Resource efficiency in the clay brick and tile industry
Part II: Recycled clay from the washing of variegated sandstone

1 Geological frame and location

At Untschen Gravel Works near Gera, Germany, severely weathered clayey and pebbly sandstone is extracted and pro­cessed to road construction materials. In the processing and mineral washing of the rock, considerable volumes of recycled clay is produced in the form of filter cake. The gravel works is located in the district of Altenburger Land in Thuringia and well connected via the A4 motorway. Geologically the site lies in the outcrop of the eastern outer plateau zone of the Thuringian Basin. In lithostratigraphic terms, the exposed strata sequence is classified as part of the basal conglomerate of the Lower Triassic. The material was sedimented around 250 mill. years ago in continental-arid climatic conditions. At the turn of the Cretaceous/Paleogene around 65 mill. years ago, the strata were exposed to intensive tropical-subtropical weathering. This caused partial replasticization of the clay minerals.


2 Mineralogical composition

The filter cake exhibits a well-graded grain size distribution with an average ultrafine content of d < 2 µm = 36 mass %. The content d > 63 µm averages 8 mass %. In respect of the mineral phases it contains, the filter cake is characterized by a significant phyllosilicate content with ∑clay minerals = 61 mass %, illite/mica dominating before disordered kaolinite and low content of mixed layer minerals. White mica is not only found in the clay fraction but over the entire particle size range up to visually recognizable biaxial mica flakes. In the series of the crystalline weathered remains, quartz dominates before potassium feldspar. Most of the iron is present in the form of goethite. Accessorily, jarosite is detected as a secondary reformation. In respect of the element distribution, silicon dioxide dominates clearly before aluminium oxide and iron oxide. The flux regime is dominated by alkalis, especially by the potassium from the white mica minerals. The content of organically bonded carbon TOC amounts to 0.25 mass %.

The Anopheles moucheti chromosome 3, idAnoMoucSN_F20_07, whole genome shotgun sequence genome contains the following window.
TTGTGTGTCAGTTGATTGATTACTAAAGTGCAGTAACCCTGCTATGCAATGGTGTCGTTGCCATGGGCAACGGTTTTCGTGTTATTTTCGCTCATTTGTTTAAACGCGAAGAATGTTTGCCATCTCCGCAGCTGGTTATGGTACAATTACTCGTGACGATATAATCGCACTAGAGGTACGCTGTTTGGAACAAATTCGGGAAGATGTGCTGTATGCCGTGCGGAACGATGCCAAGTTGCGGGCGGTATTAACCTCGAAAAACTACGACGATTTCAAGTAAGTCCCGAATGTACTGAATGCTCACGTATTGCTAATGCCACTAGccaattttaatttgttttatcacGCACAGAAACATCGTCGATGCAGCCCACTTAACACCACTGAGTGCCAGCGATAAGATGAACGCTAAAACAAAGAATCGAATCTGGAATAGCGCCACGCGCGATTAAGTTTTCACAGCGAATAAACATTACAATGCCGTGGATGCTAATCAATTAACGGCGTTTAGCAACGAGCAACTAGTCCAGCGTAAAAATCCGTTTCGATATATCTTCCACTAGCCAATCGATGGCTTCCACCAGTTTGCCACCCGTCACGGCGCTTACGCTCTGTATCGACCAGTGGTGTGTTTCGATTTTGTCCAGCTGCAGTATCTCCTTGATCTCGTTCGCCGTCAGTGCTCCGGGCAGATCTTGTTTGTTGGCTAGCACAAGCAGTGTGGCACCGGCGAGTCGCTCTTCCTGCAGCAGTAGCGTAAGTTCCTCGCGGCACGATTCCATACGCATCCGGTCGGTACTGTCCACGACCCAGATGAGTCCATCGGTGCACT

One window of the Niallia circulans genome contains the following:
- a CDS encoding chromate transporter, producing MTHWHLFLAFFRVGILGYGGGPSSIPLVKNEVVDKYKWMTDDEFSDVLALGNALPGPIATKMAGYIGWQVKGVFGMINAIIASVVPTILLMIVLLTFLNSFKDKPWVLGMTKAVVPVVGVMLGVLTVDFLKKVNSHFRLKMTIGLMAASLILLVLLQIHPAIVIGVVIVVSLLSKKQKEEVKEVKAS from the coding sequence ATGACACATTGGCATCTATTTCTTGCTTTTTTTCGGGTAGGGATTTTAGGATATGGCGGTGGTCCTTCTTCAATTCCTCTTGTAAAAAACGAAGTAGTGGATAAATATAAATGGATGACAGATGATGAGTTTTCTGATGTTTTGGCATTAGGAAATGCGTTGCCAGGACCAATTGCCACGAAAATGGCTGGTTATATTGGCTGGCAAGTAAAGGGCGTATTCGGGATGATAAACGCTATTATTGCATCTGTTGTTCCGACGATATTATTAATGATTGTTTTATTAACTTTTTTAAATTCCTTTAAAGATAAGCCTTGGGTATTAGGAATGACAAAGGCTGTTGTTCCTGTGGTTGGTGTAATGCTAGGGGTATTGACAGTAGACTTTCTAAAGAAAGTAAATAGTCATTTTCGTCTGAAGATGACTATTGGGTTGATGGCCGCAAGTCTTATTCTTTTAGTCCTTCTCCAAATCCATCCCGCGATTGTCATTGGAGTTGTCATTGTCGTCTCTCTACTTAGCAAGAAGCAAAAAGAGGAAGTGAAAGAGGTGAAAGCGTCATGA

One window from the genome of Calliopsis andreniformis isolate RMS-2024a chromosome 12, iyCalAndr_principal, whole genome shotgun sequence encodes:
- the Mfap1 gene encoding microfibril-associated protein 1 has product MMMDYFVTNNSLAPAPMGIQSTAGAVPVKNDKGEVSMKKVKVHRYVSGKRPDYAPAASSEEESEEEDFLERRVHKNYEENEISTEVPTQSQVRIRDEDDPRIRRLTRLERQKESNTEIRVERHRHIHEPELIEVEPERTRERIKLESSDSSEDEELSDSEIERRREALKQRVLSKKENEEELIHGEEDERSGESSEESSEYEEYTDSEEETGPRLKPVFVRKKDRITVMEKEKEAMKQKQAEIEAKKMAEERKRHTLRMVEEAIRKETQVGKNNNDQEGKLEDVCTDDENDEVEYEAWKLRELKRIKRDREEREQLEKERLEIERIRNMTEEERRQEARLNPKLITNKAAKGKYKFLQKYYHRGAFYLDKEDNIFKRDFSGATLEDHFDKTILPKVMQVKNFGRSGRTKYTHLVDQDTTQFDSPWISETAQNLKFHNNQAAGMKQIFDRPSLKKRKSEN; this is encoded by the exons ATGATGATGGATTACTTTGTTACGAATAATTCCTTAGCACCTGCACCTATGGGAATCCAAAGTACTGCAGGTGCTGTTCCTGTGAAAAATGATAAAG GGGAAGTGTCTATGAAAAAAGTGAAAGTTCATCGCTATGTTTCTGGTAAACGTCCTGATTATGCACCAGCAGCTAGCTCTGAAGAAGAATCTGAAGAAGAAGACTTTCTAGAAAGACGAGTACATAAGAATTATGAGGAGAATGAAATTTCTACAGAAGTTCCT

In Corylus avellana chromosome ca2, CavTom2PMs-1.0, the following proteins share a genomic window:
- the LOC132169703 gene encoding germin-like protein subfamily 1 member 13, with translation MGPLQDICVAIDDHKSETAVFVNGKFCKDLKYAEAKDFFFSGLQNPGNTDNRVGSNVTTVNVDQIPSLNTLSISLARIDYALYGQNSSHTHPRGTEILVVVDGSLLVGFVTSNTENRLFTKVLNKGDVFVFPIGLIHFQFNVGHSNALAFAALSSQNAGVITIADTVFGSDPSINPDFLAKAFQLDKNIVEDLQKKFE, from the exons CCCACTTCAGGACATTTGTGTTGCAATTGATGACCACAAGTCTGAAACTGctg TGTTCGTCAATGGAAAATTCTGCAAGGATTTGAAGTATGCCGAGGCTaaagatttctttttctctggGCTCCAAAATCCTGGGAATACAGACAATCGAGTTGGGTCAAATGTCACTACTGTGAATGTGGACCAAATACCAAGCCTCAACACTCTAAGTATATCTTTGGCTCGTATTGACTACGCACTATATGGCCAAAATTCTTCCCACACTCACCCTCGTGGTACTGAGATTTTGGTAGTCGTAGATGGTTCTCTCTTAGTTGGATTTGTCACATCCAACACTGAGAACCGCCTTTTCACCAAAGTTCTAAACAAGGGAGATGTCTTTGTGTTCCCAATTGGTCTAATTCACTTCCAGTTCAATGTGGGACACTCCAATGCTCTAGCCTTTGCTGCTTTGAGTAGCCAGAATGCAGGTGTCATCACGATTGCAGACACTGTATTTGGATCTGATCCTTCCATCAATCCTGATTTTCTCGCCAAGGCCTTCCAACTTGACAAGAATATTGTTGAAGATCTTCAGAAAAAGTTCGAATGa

3 Ceramic technological characteristics

The filter cake is characterized by a stiff-plastic consistency and is ideal for processing in conventional brickworks preparation plants. It exhibits medium-plastic properties and presses well. Owing to the low content of innercrystalline expandable clay minerals, increased sensitivity during drying and in the preheating zone of the kiln is not expected. On account of the high potassium oxide content in the entire grain size range, the material is very reactive in the firing process and starts sintering early on. This is reflected in the high linear firing shrinkage and the low water absorption of the fired body. Accordingly, the material has limited refractoriness. From peak temperatures of around 1100° C, the material releases oxygen as a result of the decomposition of iron minerals and also tends to boil. Owing to the high content of goethite, an intensive-red fired colour with strong colour effects is obtained in reduction firing. Preferred use is in the production of facing bricks and clinkers as well as in the production of high thermal insulation clay blocks. No experience in the roofing tile sector is available as yet. Technical recommendation: use as a medium-plastic sinter-active additive in a batch content between 10 and 30% depending on the peak temperature, the reactivity and the refractoriness of the body. Suitable for intensifying the colour of red-firing bodies.

4 Volume availability and final remarks

The filter cake is produced during the permafrost-free months. The available annual volume depends on the volume of the primary rock processed and totals up to 40 000 t. To bridge the winter months, a stockpile with around 20 000 t filter cake is available.

The data given are only guide values and subject to natural fluctuation. All information is not legally binding.


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